The entire first-level of Jischke Hall is dedicated to undergraduate education.  An analytical cell biology and biomaterials lab -- with a dedicated, 12-station, cell and tissue culture facility and an imaging darkroom with light, fluorescent, and confocal microscope stations -- is fully equipped with research-grade instrumentation.  The bioinstrumentation lab (which houses the recently-donated Texas Instruments circuit design facility) converts into an experimental biotransport laboratory where students can model, design, build and test flow systems for medical application.  The senior design projects laboratory (recently dedicated in honor of National Medal of Technology awardee Prof. Leslie A. Geddes) is a fully-flexible space that allows up to nine teams to develop projects simultaneously.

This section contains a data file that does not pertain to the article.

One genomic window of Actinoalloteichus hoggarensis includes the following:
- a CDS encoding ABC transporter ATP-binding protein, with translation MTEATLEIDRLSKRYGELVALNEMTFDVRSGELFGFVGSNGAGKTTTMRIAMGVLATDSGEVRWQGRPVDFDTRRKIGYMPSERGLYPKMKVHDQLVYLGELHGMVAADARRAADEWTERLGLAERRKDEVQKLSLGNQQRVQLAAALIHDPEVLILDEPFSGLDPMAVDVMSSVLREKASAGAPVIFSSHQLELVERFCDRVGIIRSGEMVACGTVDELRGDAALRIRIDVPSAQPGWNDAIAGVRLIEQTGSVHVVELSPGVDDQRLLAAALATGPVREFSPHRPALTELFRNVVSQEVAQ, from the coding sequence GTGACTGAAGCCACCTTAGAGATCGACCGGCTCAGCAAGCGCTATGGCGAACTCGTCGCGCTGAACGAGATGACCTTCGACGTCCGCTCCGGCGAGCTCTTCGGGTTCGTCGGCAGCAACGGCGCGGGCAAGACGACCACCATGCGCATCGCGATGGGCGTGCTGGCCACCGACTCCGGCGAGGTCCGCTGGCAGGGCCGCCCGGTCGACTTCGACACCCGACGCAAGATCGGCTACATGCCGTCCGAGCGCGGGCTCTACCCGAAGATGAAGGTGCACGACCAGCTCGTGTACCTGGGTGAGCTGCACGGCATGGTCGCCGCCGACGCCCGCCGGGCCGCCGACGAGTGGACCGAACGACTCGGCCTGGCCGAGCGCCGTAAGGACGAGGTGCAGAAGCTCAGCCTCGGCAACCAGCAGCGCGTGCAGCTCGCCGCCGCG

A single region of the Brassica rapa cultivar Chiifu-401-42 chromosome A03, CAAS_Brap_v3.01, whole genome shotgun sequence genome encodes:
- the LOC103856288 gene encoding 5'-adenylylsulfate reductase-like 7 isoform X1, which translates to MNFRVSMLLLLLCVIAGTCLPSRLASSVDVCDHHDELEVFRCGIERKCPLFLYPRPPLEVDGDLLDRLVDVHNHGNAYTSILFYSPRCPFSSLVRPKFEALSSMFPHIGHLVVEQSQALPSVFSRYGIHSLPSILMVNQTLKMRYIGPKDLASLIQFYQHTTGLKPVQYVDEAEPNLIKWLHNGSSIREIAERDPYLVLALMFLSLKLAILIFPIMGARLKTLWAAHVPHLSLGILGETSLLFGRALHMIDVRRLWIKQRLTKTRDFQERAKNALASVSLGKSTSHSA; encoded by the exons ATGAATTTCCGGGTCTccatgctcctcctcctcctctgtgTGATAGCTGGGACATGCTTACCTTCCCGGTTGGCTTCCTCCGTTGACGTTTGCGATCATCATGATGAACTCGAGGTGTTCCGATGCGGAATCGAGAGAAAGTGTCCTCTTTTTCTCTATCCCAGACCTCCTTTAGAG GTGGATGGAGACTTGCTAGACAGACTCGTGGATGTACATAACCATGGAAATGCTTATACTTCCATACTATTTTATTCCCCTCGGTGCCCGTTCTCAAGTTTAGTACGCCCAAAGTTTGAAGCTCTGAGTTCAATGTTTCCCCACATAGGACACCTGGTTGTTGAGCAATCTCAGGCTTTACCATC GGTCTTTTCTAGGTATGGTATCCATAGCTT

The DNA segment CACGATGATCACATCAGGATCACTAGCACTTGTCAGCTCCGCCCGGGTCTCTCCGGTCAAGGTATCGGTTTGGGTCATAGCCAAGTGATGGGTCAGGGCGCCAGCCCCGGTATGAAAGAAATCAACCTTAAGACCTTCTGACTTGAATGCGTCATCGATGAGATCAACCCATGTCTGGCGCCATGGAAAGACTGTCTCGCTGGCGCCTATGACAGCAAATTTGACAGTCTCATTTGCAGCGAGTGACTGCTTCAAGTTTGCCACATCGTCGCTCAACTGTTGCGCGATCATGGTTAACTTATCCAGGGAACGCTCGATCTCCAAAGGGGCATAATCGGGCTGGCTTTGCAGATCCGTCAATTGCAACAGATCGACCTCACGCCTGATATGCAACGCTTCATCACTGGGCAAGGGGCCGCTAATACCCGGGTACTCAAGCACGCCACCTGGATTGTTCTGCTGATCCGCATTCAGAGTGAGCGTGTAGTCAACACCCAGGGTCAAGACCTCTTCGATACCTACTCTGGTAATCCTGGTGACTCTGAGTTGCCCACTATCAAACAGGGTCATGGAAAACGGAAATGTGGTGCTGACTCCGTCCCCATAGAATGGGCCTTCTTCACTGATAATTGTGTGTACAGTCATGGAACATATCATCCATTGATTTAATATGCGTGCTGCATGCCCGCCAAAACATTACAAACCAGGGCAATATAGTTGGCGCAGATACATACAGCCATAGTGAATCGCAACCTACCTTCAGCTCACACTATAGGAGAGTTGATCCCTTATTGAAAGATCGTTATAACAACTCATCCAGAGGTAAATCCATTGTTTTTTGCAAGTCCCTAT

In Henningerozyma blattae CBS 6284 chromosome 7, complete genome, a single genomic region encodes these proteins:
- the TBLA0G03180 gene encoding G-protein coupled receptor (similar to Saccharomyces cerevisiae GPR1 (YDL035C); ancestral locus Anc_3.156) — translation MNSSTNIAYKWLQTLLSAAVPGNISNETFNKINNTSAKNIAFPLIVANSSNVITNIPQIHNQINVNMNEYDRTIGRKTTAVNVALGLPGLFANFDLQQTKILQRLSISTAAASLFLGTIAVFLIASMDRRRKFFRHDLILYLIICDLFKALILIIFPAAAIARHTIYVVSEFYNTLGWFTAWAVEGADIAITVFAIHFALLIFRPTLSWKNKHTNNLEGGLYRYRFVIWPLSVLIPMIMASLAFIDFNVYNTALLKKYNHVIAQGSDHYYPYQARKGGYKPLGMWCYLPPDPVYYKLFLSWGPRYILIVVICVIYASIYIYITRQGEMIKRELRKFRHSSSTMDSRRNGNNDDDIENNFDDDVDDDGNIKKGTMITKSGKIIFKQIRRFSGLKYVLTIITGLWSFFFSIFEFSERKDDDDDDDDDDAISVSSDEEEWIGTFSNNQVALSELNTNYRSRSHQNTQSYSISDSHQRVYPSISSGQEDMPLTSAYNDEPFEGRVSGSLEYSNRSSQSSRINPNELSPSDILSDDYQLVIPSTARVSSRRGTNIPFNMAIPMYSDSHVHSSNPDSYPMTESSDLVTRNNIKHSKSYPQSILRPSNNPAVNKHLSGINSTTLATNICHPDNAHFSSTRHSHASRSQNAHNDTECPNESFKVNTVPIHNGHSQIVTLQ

A highly-trained instructional support staff -- which includes two doctoral-level instructional coordinators, two staff engineers, several preclinical study staff, as well as a large cadre of graduate teaching assistants -- allows open access to these experiential learning labs. The outstanding quality of our senior design projects in neural engineering recently inspired Texas Instruments to sponsor a Digital Signal Processing design lab with over $50K in new research-grade software and hardware. Our centralized, 24-station, instructional computing lab is surrounded by multiple team-project rooms and open interaction spaces in the three-story atrium.  The central atrium of Jischke Hall links students to the building’s research labs where more than 75% of our undergraduates have participated in faculty research by the time of graduation (78% for class of 2007 and 87% for 2008).  A ‘fast-track’ program aids accelerated students in achieving a research-focused MS BME degree in one additional year.